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You are correct: if the AddRoundKey step is skipped, no key material is ever used, so decryption is trivial. In case of using a bitwise OR, information would be lost in the encryption process. XOR is reversible, but OR isn't, so no decryption would be possible.


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It doesn't make too much sense at all to send the IV together with the key. The whole idea of an IV is that it is unique per key. But if the key changes value each time, then any IV is unique. So you could use a static IV or even an IV that consists of all zeros. In that case you only need to worry that you don't reuse the key at other locations in the ...


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It depends on the format. The size suggests it is a video. However, video formats seems to be designed to be seekable. That means, the attacker seems to be able to: Create some header (guessing the resolution and some other information) If the beginning was damaged, play and seek in the file.


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Information leakage in systems that do data deduplication typically involves timing hints that the data is already stored and related leverage of that information. See the comments in Online backup : how could encryption and de-duplication be compatible? for insights there. Suggest you consider your attacker's profile and see of any of those issues apply as ...


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(Note: I'm using hexadecimal numbers to denote AES field elements and decimal numbers to denote integers.) First of all, you have to fix a generator of the AES field's multiplicative group. There's quite a lot of them: 0x03 0x05 0x06 0x09 0x0b 0x0e 0x11 0x12 0x13 0x14 0x17 0x18 0x19 0x1a 0x1c 0x1e 0x1f 0x21 0x22 0x23 0x27 0x28 0x2a 0x2c 0x30 0x31 0x3c 0x3e ...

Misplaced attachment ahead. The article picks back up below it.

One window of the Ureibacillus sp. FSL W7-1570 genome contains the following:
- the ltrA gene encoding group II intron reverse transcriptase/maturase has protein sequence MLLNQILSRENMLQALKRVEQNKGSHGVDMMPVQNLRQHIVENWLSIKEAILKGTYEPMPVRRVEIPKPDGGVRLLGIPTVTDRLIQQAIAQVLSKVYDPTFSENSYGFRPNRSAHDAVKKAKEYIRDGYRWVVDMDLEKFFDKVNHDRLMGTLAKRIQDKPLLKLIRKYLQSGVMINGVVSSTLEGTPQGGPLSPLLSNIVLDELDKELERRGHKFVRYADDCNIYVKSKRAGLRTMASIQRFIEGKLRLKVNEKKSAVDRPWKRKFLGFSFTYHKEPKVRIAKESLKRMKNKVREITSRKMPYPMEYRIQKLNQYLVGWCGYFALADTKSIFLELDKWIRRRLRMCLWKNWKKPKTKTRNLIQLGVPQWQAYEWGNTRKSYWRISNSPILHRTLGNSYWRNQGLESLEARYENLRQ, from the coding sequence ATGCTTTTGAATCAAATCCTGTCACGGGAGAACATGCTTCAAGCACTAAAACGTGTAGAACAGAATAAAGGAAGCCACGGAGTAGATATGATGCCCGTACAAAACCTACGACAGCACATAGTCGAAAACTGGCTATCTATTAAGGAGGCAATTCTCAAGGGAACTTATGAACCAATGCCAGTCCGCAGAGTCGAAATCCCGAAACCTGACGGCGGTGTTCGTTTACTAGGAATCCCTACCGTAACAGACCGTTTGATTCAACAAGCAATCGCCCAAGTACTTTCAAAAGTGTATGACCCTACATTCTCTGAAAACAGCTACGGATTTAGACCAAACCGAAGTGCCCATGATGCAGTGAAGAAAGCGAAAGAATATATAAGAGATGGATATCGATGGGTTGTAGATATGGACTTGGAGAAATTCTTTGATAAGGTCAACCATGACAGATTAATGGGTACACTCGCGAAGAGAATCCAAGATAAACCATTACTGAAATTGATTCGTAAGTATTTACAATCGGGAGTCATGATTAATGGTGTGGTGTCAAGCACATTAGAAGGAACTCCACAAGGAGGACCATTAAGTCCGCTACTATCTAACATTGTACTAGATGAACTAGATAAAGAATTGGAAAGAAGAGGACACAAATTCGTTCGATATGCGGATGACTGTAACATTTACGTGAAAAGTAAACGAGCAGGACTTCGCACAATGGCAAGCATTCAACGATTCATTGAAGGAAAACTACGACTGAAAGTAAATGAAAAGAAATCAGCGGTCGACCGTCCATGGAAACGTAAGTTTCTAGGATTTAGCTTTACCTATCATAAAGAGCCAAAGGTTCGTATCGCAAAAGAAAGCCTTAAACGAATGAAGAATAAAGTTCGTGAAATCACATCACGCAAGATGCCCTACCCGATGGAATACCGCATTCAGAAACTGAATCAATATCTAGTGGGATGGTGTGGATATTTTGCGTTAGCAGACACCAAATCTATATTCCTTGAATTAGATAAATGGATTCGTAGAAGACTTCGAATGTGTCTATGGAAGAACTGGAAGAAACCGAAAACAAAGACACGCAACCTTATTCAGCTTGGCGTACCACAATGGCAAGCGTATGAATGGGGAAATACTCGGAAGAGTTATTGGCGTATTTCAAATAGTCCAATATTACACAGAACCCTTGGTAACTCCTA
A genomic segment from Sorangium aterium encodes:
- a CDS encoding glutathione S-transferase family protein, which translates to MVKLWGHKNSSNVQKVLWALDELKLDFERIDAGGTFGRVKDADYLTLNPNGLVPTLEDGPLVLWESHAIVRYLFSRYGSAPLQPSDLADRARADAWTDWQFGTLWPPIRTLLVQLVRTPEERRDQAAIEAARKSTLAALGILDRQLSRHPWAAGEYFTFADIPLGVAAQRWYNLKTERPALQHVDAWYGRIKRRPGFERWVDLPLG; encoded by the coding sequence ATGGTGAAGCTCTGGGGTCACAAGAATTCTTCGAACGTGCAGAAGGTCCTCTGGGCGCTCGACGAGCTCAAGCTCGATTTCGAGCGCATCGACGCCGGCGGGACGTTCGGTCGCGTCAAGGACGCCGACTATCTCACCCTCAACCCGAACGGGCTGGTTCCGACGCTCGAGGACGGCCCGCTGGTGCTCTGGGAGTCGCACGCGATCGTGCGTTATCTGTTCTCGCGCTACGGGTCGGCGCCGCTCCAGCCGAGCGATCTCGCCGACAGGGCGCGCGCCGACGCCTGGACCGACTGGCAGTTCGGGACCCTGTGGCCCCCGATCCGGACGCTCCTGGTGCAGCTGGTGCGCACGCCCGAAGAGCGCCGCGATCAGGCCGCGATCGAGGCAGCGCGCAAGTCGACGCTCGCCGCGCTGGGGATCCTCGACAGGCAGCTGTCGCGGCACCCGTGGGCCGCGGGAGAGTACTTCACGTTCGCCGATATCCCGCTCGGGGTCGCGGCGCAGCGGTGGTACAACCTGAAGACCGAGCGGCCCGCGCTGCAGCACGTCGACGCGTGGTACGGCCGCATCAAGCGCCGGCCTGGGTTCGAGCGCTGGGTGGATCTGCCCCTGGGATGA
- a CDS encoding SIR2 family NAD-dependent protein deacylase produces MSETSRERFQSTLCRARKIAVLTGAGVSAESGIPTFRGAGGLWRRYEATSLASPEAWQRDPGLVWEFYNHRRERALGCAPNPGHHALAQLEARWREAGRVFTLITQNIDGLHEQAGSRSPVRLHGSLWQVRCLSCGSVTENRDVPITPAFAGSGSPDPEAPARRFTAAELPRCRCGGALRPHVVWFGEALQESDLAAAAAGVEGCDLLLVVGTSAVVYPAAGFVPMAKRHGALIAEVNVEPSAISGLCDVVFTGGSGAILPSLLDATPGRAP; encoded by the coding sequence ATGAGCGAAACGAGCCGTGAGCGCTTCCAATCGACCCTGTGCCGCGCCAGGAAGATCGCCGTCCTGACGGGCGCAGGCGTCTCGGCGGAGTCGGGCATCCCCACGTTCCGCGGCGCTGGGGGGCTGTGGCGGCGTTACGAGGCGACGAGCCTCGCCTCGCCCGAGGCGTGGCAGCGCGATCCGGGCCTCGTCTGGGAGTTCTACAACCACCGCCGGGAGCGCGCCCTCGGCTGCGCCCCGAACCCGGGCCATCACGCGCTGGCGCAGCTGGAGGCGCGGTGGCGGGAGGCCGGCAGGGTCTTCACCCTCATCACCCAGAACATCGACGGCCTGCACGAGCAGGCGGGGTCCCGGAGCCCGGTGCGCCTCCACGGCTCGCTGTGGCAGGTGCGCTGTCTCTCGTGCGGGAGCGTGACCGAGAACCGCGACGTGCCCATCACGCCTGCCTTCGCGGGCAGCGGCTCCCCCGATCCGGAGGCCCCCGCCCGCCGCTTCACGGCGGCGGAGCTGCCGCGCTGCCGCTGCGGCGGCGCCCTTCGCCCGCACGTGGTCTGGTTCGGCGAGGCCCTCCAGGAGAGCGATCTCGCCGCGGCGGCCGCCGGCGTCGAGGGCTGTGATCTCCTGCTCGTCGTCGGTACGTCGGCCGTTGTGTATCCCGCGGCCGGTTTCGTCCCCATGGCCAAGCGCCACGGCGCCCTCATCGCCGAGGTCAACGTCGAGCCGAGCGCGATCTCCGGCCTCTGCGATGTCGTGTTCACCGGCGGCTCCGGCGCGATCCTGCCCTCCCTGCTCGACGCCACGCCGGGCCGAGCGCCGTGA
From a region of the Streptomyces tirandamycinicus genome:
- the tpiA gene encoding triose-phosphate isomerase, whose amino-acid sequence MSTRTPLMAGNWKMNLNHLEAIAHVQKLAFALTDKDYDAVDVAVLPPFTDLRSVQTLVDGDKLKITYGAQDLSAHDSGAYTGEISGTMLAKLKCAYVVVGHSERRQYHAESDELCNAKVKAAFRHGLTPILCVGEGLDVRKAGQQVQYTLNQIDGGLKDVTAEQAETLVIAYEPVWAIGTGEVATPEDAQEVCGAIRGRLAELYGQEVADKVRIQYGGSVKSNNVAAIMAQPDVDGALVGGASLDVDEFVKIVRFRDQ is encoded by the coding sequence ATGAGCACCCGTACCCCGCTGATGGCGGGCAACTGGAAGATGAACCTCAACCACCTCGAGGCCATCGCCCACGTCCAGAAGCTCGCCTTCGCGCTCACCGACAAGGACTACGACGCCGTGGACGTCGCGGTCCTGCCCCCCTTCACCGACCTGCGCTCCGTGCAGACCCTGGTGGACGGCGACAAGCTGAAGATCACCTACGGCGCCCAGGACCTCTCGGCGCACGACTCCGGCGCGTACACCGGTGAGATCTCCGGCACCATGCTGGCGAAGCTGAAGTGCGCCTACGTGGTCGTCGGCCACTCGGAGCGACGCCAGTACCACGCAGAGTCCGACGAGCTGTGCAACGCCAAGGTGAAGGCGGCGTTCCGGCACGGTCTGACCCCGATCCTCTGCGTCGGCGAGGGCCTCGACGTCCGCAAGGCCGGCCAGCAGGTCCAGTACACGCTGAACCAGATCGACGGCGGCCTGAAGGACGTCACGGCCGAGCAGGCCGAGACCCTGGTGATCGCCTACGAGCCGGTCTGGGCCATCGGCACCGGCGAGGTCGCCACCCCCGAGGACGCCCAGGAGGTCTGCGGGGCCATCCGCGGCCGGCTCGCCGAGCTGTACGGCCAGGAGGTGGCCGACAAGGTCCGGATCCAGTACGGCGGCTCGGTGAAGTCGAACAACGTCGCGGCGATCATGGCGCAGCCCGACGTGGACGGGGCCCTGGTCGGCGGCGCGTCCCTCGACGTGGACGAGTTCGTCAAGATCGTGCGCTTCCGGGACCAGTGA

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I cannot prove that your scheme is secure, but as far as I know, a non-cryptographic hash function would work fine as there is an infinite number of inputs to any given hash, making it impossible to bruteforce all but the shortest messages (which would be an issue for short messages, you may want to append some sort of 128-bit padding). However, that said, ...


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To simulate $n$ times iterated ECB encryption, you can set your input plaintext block as the IV, encrypt a "plaintext" consisting of $n$ all-zero blocks using either CBC or CFB mode (which are identical for all-zero plaintext), and take the $n$-th block of the resulting ciphertext (discarding the rest of the output). Note that, if your CBC mode ...


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0: you have the wrong CipherValue. The one you show is in MACMethod/MACKey and is the encryption of the MAC key, see 6.1.1. The encryption of the subject key is in Key/Data/Secret/EncryptedValue and is AAECAwQFBgcICQoLDA0OD+cIHItlB3Wra1DUpxVvOx2lef1VmNPCMl8jwZqIUqGv. 1: openssl enc in most cases, including the one you used, does password-based encryption. ...